Something I noticed when looking at these pictures I've included is how the lighting changes how something is filmed versus how you see it in person. The dungeon wasn't nearly as dark and foreboding as this picture shows, yet here it is unaltered and looking pretty freaky. We were told that they pump in fog/smoke (likely dry ice) to create an even creepier feeling, including shafts of light from above. The doors to the dungeon cells were similar to those on the BSG sets, with some metal parts and most of it wood or light composite material.
One area I don't have shots of was a small but tall set that was made for some particular stunt fighting scenes. There wasn't a landing cushion under it, but you could clearly see one would easily fit in place. A green screen covered the ceiling above the topmost part of this set, which meant shots would be taken looking up of course.
With that, we were off to see ...
A quick look at Tin Man
As we walked around the sets of Flash Gordon, I couldn't keep my attention away from an area set aside for us later with easels holding covered photos. Obviously there were going to be part of our preview of the Wizard of Oz reimagining, Tin Man. It turns out I was right.
Unfortunately I don't have any images from this to share, so I'll just have to describe a bit of it. Most of the preciously covered photos were artist renditions of different scenes from Tin Man. Initially when I heard about this project, I wasn't really sure what to expect and was more skeptical than anything. Once I saw these images I wanted to see the show NOW.
Tin Man is a re-imagining of the L. Frank Baum novel, 'The Wonderful Wizard of Oz', not the movie we all know quite well. But even to that point, this is quite a different telling of that story. Here is a quick list of things you may or may not know about Tin Man that I learned that day:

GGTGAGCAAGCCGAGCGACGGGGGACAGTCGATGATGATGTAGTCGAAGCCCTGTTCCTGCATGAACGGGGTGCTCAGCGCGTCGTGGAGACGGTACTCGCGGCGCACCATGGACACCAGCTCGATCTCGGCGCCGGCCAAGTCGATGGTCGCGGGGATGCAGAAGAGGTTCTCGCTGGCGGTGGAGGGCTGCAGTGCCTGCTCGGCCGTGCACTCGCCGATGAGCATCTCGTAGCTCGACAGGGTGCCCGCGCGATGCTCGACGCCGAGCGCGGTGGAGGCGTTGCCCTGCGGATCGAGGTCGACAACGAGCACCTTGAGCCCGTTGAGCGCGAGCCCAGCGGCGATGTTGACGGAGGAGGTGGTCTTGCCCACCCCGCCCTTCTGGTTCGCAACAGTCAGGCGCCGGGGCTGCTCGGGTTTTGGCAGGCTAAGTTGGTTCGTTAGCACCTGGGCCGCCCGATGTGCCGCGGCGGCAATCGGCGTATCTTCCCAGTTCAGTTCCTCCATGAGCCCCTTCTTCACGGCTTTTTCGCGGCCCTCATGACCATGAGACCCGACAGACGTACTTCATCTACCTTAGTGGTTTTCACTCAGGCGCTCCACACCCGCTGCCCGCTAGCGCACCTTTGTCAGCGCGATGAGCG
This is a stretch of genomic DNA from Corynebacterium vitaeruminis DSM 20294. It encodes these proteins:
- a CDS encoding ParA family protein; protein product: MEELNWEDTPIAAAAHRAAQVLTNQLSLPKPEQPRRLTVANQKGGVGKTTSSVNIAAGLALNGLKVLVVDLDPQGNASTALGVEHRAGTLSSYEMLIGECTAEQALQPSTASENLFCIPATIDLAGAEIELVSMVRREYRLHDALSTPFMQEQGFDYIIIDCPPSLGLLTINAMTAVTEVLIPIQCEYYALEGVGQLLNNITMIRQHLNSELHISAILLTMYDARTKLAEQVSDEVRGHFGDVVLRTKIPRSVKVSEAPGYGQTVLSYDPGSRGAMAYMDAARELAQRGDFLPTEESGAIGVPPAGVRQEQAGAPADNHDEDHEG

- Dorothy is known as "D.G." (Dorothy Gale).
- The "Outer Zone" is what we knew to be Oz.
- Emerald City is called "Central City."
- The Wizard is known as "The Mystic Man" who has act in a Moulin Rouge-like place called the "Twister Cabaret."
- Glitch (the scarecrow) actually had part of his brain removed and has a zipper going along the top of his head where he was opened up.
- Raw (cowardly lion) is not a Lion but dresses in lion skins and has a lot of facial hair to make him appear lion-like. He is also a seer like the rest of his race.
- Cain (the tin man) is called a "tin man" because in the O.Z., that's what law men are called. When D.G. discovers him, he's locked away in a large tin iron-maiden-like outfit out in the middle of nowhere, imprisoned.
- This was a nugget we almost weren't told. Toto is named "Tutor" (or something like that) and he is not D.G.'s dog back in Kansas. Instead, he's a shape-shifting creature from the O.Z. that later tags along with them. He can become a man, a dog.
- A Professor Marvel-like character called Professor De Milo appears in the show as a traveling whore house of sorts. We were told that originally they thought of calling him Penis De Milo, but of course that would ruin the family image wouldn't it?
- The first scene in the show is D.G. riding in her motorcycle to the little cafe she waitresses at. Her work outfit is the familiar blue gingham dress.
We got a look at what will basically be the full commercial trailer for the show. In my humble opinion, the artist renderings made me more excited to see the show than the trailer itself, though the trailer was definitely surreal in how different it was. Again, this is definitely not the Wizard of Oz like we know it nor is it meant to be.
I spoke with Mark Stern after the presentation, and he's clearly very proud and excited about Tin Man. I asked him about the similarities this had to 'American McGee's Alice', the videogame. He was definitely familiar with the work but felt the 'Alice in Wonderland' story wasn't really all that interesting. "I mean, she's a dumb girl who fell in a hole -- what's so great about that?"
So, have you read enough about my trip yet? Check back hopefully tomorrow for a wrap-up post and hopefully more pictures from the trip.